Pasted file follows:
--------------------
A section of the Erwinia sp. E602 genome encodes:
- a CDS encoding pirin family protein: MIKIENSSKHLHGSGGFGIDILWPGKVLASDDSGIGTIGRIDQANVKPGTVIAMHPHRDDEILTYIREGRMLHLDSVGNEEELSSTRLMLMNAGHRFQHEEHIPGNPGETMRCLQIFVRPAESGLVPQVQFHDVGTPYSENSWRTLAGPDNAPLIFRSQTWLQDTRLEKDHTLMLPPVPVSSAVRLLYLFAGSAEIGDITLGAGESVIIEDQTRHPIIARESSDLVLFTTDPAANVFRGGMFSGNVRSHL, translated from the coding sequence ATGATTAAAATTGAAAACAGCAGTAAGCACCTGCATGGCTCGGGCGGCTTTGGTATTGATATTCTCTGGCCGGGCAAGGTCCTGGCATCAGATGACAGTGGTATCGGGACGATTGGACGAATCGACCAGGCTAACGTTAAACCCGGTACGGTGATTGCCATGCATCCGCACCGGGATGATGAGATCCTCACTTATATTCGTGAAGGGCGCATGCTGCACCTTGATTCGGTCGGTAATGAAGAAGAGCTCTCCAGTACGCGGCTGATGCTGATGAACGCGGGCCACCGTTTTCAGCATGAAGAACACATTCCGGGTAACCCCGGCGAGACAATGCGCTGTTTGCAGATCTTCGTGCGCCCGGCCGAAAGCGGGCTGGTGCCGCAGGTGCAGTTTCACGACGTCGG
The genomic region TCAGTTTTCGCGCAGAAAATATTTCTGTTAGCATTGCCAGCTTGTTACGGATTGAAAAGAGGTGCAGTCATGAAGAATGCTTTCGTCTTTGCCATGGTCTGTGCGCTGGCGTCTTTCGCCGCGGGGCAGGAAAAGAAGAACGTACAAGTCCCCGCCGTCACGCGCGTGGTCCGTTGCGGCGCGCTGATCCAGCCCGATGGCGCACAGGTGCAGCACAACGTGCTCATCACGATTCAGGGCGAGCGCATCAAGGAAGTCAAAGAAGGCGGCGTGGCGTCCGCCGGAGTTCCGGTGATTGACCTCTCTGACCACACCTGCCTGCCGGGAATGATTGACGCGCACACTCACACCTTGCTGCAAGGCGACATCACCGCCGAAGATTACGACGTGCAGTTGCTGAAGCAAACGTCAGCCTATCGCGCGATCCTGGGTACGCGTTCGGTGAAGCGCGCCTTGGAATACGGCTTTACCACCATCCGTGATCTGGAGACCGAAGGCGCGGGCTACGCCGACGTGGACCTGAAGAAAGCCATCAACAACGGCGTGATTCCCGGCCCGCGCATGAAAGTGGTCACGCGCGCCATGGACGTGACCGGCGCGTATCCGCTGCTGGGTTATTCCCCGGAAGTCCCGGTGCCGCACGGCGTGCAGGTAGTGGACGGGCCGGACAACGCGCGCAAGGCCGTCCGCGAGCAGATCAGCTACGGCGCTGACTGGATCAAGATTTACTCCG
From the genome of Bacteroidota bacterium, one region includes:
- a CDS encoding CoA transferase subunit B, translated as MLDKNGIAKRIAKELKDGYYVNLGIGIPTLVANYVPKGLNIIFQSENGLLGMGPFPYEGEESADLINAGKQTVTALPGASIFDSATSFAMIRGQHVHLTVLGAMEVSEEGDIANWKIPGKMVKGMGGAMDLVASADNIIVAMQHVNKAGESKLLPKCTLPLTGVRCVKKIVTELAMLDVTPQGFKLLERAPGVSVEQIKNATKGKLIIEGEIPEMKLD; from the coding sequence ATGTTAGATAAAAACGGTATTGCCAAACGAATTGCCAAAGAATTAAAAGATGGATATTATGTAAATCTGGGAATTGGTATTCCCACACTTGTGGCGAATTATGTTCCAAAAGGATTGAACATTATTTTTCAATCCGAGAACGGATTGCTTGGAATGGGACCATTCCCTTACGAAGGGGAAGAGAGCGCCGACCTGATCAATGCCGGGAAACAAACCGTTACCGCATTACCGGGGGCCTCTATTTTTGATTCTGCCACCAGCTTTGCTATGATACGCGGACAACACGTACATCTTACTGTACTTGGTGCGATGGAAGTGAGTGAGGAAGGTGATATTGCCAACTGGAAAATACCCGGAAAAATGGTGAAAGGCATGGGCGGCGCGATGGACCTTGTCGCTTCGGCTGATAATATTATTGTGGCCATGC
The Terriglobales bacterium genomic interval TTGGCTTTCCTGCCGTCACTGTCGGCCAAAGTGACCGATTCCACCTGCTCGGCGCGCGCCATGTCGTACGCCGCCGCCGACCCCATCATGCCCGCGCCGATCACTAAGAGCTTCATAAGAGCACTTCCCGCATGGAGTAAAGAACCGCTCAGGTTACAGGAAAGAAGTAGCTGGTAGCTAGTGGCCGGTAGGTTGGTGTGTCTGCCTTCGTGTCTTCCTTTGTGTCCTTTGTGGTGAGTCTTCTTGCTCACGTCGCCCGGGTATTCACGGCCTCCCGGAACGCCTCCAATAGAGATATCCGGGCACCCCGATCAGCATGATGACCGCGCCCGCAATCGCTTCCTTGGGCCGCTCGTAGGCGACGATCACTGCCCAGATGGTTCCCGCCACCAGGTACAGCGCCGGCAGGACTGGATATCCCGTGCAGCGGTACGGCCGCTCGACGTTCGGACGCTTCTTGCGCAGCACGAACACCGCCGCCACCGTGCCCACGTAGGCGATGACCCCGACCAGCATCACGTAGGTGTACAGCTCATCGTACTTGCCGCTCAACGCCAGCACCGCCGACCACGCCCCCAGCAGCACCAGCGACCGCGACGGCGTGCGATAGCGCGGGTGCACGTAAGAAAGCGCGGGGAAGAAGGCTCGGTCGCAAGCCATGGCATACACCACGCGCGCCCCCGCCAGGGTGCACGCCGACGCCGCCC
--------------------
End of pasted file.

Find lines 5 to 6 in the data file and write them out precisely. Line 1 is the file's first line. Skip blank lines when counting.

- a CDS encoding CoA transferase subunit B, translated as MLDKNGIAKRIAKELKDGYYVNLGIGIPTLVANYVPKGLNIIFQSENGLLGMGPFPYEGEESADLINAGKQTVTALPGASIFDSATSFAMIRGQHVHLTVLGAMEVSEEGDIANWKIPGKMVKGMGGAMDLVASADNIIVAMQHVNKAGESKLLPKCTLPLTGVRCVKKIVTELAMLDVTPQGFKLLERAPGVSVEQIKNATKGKLIIEGEIPEMKLD; from the coding sequence ATGTTAGATAAAAACGGTATTGCCAAACGAATTGCCAAAGAATTAAAAGATGGATATTATGTAAATCTGGGAATTGGTATTCCCACACTTGTGGCGAATTATGTTCCAAAAGGATTGAACATTATTTTTCAATCCGAGAACGGATTGCTTGGAATGGGACCATTCCCTTACGAAGGGGAAGAGAGCGCCGACCTGATCAATGCCGGGAAACAAACCGTTACCGCATTACCGGGGGCCTCTATTTTTGATTCTGCCACCAGCTTTGCTATGATACGCGGACAACACGTACATCTTACTGTACTTGGTGCGATGGAAGTGAGTGAGGAAGGTGATATTGCCAACTGGAAAATACCCGGAAAAATGGTGAAAGGCATGGGCGGCGCGATGGACCTTGTCGCTTCGGCTGATAATATTATTGTGGCCATGC
The Terriglobales bacterium genomic interval TTGGCTTTCCTGCCGTCACTGTCGGCCAAAGTGACCGATTCCACCTGCTCGGCGCGCGCCATGTCGTACGCCGCCGCCGACCCCATCATGCCCGCGCCGATCACTAAGAGCTTCATAAGAGCACTTCCCGCATGGAGTAAAGAACCGCTCAGGTTACAGGAAAGAAGTAGCTGGTAGCTAGTGGCCGGTAGGTTGGTGTGTCTGCCTTCGTGTCTTCCTTTGTGTCCTTTGTGGTGAGTCTTCTTGCTCACGTCGCCCGGGTATTCACGGCCTCCCGGAACGCCTCCAATAGAGATATCCGGGCACCCCGATCAGCATGATGACCGCGCCCGCAATCGCTTCCTTGGGCCGCTCGTAGGCGACGATCACTGCCCAGATGGTTCCCGCCACCAGGTACAGCGCCGGCAGGACTGGATATCCCGTGCAGCGGTACGGCCGCTCGACGTTCGGACGCTTCTTGCGCAGCACGAACACCGCCGCCACCGTGCCCACGTAGGCGATGACCCCGACCAGCATCACGTAGGTGTACAGCTCATCGTACTTGCCGCTCAACGCCAGCACCGCCGACCACGCCCCCAGCAGCACCAGCGACCGCGACGGCGTGCGATAGCGCGGGTGCACGTAAGAAAGCGCGGGGAAGAAGGCTCGGTCGCAAGCCATGGCATACACCACGCGCGCCCCCGCCAGGGTGCACGCCGACGCCGCCC